IEA - Analysis of Fossil Fuel Subsidies
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IEA - Analysis of Fossil Fuel Subsidies

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IEA World Energy Outlook 2011 - Analysis Of Fossil Fuel Subsidies

IEA World Energy Outlook 2011 - Analysis Of Fossil Fuel Subsidies

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  • 1. IEA analysis of fossil-fuel subsidies International Energy Agency Paris , 4 October 2011© OECD/IEA 2011
  • 2. Fossil-fuel subsidies can haveunintended effects Fossil-fuel subsidies result in an economically inefficient allocation of resources and market distortions, while often failing to meet their intended objectives© OECD/IEA 2011
  • 3. Fossil-fuel consumption subsidies remain big World subsidies to fossil-fuel consumption 600 Billion dollars Electricity 500 Coal 400 Natural gas 300 Oil 200 100 0 2007 2008 2009 2010 Fossil fuel subsidies have been driven higher by the rebound in international energy prices they totalled $409 billion in 2010 – about $110 billion up on 2009© OECD/IEA 2011
  • 4. Major energy producers are among the biggest subsidisers World fossil-fuel consumption subsidies by net oil & gas importer/exporter, 2007-2010 450 Billio n dollars Exporter 400 Importer 350 300 250 200 150 100 50 0 2007 2008 2009 2010 For importers, subsidies can impose a heavy burden on state budgets, while for producers they quicken the depletion of resources, reducing export earnings over the long-term© OECD/IEA 2011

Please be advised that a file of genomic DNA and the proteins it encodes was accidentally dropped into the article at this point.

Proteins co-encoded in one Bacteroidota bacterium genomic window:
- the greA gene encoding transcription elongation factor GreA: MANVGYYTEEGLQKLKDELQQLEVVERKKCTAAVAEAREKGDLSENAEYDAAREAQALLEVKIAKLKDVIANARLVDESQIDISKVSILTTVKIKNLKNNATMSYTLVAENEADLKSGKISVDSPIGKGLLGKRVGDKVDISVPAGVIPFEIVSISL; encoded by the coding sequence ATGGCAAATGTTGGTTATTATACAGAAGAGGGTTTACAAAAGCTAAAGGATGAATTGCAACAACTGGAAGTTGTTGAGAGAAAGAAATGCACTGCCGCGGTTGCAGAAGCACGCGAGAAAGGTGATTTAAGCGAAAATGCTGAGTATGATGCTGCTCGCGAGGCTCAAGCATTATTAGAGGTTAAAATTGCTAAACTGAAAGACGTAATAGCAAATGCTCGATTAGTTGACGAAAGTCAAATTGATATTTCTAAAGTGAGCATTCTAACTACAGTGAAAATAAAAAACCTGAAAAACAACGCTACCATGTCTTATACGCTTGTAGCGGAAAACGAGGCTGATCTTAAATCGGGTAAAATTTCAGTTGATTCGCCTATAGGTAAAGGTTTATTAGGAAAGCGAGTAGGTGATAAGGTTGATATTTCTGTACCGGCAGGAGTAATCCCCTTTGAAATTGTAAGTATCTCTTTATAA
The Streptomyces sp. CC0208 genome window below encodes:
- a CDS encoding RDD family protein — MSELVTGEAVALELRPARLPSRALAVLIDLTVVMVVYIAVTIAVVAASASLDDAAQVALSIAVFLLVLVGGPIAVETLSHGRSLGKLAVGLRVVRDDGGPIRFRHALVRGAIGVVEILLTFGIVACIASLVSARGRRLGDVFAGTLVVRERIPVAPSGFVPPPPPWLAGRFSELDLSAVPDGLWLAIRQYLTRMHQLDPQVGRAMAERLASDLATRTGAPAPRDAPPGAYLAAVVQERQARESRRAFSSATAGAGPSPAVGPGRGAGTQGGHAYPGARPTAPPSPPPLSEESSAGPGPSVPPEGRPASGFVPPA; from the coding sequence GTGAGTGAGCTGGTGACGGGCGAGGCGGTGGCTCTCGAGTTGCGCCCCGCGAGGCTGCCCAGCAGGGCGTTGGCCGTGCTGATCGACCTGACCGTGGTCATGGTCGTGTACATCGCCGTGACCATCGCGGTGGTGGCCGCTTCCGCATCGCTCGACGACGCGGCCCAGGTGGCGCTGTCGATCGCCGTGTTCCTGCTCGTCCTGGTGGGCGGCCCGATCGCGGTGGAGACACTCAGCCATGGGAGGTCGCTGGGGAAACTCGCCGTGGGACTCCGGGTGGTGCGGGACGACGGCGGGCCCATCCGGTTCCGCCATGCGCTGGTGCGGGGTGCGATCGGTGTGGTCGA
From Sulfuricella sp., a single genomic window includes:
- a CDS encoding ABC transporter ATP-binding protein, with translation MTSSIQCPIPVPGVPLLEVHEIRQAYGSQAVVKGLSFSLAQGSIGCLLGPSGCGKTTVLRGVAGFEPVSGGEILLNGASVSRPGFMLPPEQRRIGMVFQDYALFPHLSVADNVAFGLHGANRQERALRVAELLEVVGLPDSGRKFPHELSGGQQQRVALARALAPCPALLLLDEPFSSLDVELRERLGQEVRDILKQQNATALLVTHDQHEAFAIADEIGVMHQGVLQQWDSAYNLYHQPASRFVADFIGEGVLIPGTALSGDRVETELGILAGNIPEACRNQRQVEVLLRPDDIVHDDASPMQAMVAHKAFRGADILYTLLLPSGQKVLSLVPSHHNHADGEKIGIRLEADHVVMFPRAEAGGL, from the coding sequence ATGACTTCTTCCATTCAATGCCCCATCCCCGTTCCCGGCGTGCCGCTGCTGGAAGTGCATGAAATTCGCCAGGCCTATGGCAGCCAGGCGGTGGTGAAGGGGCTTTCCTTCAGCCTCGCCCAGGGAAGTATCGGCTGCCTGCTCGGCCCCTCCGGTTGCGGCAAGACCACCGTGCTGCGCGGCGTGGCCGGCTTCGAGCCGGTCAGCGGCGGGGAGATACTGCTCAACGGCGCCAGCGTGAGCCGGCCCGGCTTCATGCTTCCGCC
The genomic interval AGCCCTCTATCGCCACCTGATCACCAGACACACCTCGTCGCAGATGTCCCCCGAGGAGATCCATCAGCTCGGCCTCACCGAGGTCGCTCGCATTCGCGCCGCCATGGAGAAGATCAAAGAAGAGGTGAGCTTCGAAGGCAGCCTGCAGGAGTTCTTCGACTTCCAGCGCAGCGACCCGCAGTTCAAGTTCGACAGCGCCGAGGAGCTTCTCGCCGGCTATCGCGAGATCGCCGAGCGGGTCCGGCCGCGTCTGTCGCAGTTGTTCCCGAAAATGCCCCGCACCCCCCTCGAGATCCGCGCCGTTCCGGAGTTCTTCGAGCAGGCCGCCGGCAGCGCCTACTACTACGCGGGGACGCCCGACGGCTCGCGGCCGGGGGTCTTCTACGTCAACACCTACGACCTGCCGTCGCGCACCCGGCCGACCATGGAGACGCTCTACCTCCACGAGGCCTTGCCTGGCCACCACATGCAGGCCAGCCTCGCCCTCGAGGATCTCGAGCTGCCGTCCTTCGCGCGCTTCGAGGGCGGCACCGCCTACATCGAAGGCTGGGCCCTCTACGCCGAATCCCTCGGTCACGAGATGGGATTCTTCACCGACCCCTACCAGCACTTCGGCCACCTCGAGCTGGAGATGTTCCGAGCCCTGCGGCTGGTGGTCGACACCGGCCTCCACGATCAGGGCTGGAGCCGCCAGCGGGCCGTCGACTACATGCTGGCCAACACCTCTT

• 5. Fossil-energy subsidies go mostly to the rich Share of fossil-fuel subsidies received by the lowest 20% income group, 2010 Subsidies are an extremely inefficient means of assisting the poor: only 8% of the $409 billion spent on fossil-fuel subsidies in 2010 went to the poorest 20% of the population© OECD/IEA 2011
  • 6. Cutting fossil-fuel subsidies would bringeconomic, energy & environmental benefits Without further reform, spending on fossil-fuel consumption subsidies is set to reach $660 billion in 2020, or 0.7% of global GDP Phasing-out fossil-fuel consumptions subsidies by 2020 would:  slash growth in energy demand by 4.1%  reduce growth in oil demand by 3.7 mb/d  cut growth in CO2 emissions by 1.7 Gt Many countries have started or planned reforms since early-2010  key driver has been fiscal pressure on government budgets  G20 & APEC commitments have also underpinned many reform efforts  much more remains to be done to realise full extent of benefits© OECD/IEA 2011